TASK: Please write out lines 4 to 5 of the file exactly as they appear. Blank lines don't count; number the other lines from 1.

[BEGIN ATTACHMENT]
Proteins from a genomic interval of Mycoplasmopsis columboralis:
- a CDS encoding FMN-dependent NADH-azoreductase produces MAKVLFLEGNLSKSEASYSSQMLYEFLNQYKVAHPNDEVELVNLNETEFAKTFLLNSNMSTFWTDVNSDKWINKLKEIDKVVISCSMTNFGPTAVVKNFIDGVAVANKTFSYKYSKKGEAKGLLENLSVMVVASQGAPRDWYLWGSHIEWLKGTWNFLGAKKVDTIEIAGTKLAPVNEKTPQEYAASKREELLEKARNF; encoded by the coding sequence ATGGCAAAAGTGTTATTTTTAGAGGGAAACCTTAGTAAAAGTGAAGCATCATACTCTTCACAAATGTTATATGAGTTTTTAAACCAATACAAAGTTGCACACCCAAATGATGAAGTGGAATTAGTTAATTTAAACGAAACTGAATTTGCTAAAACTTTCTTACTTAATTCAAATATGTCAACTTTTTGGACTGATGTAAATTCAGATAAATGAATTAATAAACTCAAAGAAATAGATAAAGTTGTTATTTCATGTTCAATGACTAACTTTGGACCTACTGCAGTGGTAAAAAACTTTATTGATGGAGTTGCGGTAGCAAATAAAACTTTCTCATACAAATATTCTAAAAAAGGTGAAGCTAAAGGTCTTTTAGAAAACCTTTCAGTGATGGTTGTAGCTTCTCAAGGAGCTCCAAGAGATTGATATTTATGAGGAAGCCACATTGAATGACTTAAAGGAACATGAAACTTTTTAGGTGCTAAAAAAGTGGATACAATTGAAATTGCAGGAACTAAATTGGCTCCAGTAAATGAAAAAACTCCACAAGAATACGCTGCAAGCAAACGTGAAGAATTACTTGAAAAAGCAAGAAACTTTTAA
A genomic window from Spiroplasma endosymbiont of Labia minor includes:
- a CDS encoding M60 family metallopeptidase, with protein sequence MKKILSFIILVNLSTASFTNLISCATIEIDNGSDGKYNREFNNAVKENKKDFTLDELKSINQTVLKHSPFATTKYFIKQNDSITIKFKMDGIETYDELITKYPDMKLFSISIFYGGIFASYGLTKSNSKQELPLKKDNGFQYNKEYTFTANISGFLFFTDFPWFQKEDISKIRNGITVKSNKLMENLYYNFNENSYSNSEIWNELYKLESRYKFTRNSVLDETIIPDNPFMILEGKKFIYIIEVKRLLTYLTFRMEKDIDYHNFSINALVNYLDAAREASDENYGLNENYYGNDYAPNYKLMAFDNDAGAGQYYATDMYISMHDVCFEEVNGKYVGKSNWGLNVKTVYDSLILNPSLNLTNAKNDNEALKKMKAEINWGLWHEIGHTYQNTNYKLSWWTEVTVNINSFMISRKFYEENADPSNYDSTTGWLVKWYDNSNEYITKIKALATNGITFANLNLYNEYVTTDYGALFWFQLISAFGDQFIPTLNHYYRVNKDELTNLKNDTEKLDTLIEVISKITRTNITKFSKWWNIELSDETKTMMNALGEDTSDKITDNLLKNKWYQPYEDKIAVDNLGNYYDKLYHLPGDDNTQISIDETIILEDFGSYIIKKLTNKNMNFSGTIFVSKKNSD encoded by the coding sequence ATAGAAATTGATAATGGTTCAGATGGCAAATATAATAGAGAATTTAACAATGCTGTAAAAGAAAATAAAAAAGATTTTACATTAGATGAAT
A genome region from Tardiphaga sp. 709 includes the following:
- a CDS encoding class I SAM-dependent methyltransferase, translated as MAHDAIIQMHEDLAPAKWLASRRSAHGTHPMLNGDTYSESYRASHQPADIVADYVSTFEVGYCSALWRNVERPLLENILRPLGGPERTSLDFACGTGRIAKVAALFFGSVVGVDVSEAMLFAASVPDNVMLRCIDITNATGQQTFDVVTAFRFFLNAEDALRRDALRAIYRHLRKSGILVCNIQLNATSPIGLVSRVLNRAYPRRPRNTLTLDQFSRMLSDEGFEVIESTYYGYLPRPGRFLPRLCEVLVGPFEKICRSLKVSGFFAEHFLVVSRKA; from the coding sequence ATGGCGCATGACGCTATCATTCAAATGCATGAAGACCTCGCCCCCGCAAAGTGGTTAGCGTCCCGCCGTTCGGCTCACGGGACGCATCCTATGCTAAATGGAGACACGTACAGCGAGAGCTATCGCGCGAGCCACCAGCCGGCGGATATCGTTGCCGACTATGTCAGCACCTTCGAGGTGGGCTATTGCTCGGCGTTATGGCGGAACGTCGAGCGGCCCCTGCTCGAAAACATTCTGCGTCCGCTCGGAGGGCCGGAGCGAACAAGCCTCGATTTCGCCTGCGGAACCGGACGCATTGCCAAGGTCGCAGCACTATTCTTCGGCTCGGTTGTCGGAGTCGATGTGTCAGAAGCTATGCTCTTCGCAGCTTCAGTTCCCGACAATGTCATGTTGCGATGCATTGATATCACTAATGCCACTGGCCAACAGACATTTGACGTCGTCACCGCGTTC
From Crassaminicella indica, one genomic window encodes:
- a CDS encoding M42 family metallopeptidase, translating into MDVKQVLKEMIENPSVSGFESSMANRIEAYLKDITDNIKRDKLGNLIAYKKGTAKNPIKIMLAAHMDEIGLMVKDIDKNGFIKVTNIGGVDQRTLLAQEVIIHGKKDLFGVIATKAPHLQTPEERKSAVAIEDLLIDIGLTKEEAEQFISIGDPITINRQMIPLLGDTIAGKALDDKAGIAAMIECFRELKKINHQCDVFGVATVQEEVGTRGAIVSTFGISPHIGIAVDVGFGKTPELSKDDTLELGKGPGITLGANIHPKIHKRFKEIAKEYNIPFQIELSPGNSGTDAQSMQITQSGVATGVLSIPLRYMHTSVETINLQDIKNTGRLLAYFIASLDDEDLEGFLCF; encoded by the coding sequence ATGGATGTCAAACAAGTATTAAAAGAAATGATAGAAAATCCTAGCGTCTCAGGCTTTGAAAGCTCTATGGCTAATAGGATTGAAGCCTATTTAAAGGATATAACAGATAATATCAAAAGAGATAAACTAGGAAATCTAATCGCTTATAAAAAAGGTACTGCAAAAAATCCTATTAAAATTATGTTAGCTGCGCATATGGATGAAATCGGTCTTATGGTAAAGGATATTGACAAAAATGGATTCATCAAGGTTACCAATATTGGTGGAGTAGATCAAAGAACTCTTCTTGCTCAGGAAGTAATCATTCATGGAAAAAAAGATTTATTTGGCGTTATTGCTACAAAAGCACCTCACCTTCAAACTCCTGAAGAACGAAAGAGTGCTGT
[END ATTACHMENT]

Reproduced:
- a CDS encoding M60 family metallopeptidase, with protein sequence MKKILSFIILVNLSTASFTNLISCATIEIDNGSDGKYNREFNNAVKENKKDFTLDELKSINQTVLKHSPFATTKYFIKQNDSITIKFKMDGIETYDELITKYPDMKLFSISIFYGGIFASYGLTKSNSKQELPLKKDNGFQYNKEYTFTANISGFLFFTDFPWFQKEDISKIRNGITVKSNKLMENLYYNFNENSYSNSEIWNELYKLESRYKFTRNSVLDETIIPDNPFMILEGKKFIYIIEVKRLLTYLTFRMEKDIDYHNFSINALVNYLDAAREASDENYGLNENYYGNDYAPNYKLMAFDNDAGAGQYYATDMYISMHDVCFEEVNGKYVGKSNWGLNVKTVYDSLILNPSLNLTNAKNDNEALKKMKAEINWGLWHEIGHTYQNTNYKLSWWTEVTVNINSFMISRKFYEENADPSNYDSTTGWLVKWYDNSNEYITKIKALATNGITFANLNLYNEYVTTDYGALFWFQLISAFGDQFIPTLNHYYRVNKDELTNLKNDTEKLDTLIEVISKITRTNITKFSKWWNIELSDETKTMMNALGEDTSDKITDNLLKNKWYQPYEDKIAVDNLGNYYDKLYHLPGDDNTQISIDETIILEDFGSYIIKKLTNKNMNFSGTIFVSKKNSD encoded by the coding sequence ATAGAAATTGATAATGGTTCAGATGGCAAATATAATAGAGAATTTAACAATGCTGTAAAAGAAAATAAAAAAGATTTTACATTAGATGAAT
A genome region from Tardiphaga sp. 709 includes the following: